People's Planning in Kerala

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People's Plan Campaign, held in 1996 in Kerala State, was an experiment in decentralisation of powers to local governments with focus on local planning. Kerala State lying in the south-west part of India. In India's Ninth Five-Year Plan, each state within the national federation was expected to draw up its own annual plan and the Peoples Plan was an offshoot of it.[1]

In the beginning of the ninth plan, the Government of Kerala took a bold decision to devolve 35 percent of the state development budget down from a centralized bureaucracy to local governments where local people could determine and implement their own development priorities. This was implemented through the People’s Plan Campaign (PPC) under the joint supervision of the Department of Local Self-Government and State Planning Board.[2]

Decentralization is, basically, the process of devolving the functions and resources of the State from the centre to the elected governments at the lower levels so as to facilitate greater direct participation by the citizens in governance. Peoples Planning is an attempt in this direction.[3] This measure, as demonstrated in the experience of the PPC initiative also offers a framework that ensures transparency in governance.[2]

New Government in power[edit]

In 1996 on assuming power, the ruling left democratic party took the agenda of decentralization as the first priority item. The Government of Kerala decided to devolve 33 percent of the plan budget of the state for preparation of development projects formulated by the local governments at the village, block and district levels. People’s needs were assessed through meetings of the grama sabhas (lowest village consistency) with the village panchayat making it into a plan, coordinated and vetted at the block level and approved at the district level by a District Planning Committee constituted to assist the panchayats. This was the ‘People’s Campaign for Ninth Plan’, popularly known as ‘People’s Planning’ (Janakeeya Aasoothranam). There was much euphoria and expectation.[4]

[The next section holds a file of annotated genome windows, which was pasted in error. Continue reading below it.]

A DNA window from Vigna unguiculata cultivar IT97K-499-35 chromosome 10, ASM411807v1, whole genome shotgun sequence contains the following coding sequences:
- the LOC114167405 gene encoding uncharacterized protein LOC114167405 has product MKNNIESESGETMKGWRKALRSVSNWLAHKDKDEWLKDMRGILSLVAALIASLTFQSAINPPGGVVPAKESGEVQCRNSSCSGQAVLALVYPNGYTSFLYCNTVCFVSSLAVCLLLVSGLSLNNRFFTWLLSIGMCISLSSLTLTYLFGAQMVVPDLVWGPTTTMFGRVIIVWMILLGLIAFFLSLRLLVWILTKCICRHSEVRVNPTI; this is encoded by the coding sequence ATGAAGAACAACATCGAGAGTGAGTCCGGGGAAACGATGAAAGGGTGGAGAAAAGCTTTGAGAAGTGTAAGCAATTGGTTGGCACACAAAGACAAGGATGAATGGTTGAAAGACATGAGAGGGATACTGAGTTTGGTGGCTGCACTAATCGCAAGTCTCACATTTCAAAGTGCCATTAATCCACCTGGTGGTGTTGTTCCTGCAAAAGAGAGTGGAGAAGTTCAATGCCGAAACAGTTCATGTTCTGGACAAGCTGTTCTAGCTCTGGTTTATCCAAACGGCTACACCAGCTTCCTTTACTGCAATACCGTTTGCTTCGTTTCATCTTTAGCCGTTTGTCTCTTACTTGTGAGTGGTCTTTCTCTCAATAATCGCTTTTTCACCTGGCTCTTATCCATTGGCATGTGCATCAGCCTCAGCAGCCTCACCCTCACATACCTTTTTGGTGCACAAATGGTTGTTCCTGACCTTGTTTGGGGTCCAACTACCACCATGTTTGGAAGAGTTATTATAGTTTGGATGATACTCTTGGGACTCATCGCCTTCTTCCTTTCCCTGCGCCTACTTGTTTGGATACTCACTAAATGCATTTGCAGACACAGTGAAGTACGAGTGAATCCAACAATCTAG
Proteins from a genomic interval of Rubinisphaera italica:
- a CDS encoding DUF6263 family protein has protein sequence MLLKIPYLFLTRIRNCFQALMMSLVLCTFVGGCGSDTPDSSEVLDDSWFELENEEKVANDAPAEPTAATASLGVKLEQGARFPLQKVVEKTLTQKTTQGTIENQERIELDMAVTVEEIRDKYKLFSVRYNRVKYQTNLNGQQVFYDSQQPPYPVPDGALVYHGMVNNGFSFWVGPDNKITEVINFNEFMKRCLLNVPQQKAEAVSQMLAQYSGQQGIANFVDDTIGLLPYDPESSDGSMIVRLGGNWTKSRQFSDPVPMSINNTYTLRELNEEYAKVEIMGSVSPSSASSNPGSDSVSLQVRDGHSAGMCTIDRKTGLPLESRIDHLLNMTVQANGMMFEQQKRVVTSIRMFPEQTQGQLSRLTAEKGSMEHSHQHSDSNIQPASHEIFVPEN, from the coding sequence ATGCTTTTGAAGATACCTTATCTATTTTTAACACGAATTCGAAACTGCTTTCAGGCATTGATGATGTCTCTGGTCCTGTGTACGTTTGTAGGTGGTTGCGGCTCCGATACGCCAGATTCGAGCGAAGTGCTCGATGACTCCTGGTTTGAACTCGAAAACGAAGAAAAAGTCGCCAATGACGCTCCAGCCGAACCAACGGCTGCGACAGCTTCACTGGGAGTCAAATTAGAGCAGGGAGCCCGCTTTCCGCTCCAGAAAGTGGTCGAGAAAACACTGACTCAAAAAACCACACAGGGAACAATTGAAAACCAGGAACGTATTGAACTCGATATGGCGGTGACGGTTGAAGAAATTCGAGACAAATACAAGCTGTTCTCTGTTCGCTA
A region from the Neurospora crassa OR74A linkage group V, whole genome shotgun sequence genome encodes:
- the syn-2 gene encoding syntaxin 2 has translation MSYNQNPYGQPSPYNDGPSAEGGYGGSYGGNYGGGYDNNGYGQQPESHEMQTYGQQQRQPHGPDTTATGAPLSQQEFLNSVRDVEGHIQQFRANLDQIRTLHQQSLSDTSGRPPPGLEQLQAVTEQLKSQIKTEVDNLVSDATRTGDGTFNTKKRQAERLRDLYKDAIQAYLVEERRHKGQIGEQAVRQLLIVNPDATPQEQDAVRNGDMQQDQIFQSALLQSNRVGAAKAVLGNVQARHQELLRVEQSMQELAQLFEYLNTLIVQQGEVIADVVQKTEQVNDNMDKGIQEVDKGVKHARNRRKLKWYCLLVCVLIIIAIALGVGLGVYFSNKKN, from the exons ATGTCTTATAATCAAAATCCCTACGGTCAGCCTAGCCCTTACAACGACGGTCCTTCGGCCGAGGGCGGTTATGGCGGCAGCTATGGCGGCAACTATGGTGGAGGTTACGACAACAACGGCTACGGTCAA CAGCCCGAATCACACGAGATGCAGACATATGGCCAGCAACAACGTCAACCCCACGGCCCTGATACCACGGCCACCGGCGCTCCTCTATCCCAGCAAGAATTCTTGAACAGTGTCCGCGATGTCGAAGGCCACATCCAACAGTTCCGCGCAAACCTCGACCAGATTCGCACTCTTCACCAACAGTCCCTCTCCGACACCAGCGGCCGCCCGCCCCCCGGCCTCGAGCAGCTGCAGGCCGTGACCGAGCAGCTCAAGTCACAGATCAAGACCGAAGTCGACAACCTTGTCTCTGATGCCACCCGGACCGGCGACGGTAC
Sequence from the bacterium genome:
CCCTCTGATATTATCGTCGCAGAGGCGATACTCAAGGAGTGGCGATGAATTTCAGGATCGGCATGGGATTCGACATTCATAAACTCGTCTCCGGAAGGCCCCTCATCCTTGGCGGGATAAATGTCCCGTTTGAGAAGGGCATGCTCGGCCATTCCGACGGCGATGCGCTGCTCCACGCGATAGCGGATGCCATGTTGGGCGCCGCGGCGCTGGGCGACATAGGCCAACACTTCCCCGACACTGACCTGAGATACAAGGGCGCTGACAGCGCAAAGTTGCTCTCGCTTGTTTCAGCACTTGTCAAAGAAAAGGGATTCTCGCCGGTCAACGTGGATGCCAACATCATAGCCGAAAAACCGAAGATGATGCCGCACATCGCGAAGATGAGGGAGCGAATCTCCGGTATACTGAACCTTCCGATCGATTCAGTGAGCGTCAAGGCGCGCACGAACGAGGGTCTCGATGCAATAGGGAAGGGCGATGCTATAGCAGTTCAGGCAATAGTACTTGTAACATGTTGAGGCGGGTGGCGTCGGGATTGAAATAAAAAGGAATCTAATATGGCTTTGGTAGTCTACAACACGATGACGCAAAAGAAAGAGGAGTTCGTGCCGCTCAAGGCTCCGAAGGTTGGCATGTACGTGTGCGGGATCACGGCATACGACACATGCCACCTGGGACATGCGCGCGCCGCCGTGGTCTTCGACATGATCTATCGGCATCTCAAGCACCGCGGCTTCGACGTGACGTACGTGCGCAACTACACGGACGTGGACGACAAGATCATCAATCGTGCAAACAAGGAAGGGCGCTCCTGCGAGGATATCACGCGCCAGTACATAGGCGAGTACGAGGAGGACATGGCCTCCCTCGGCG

Stages in People's Planning[edit]

Need identification, situation analysis, strategy setting, projectisation, plan finalisation, plan vetting and plan approval were the stages in peoples planning.[5]

In the first phase, Gram Sabhas (village constituencies) were convened and people at the local level were mobilised to assess felt needs.

In the second phase, development seminars were held in every village panchayat, followed by formation of ‘task forces’ for the preparation of development projects. 12,000 task forces were formed that worked out to around 12 task forces per village panchayat. Close to 120,000 people participated in these task forces.

In the third phase, development projects were prepared according to a format suggested by the Kerala State Planning Board, giving details such as the nature of activities envisaged and financial and organisational aspects. Despite such quantitative achievements, a review by the state planning board showed that ‘the task forces' did not function as effectively as was expected. The main weakness was that adequate number of experts could not be attracted to the task forces. The participation of officials was also far from satisfactory. The training given to the task force members was also inadequate. An interim review of the projects prepared revealed numerous weaknesses, particularly with respect to technical details and financial analysis. Accordingly, a number of rectification measures like project clinics, reorientation conferences, etc. were organised. All these created unforeseen delays in the final plan preparation’[6]

By the time the fourth phase started, the financial year 1996-97 was over. This phase, from March to May 1997, was expected to prepare five year plans for the panchayats based on their development projects. This was no easy task since it involved prioritising projects, assessing resources and institutional capacity, weaving the plan into the development strategy of the state, coordinating it with other village panchayats within the block (intermediary tier) and district level developmental framework and spelling out mechanisms for supervision and monitoring.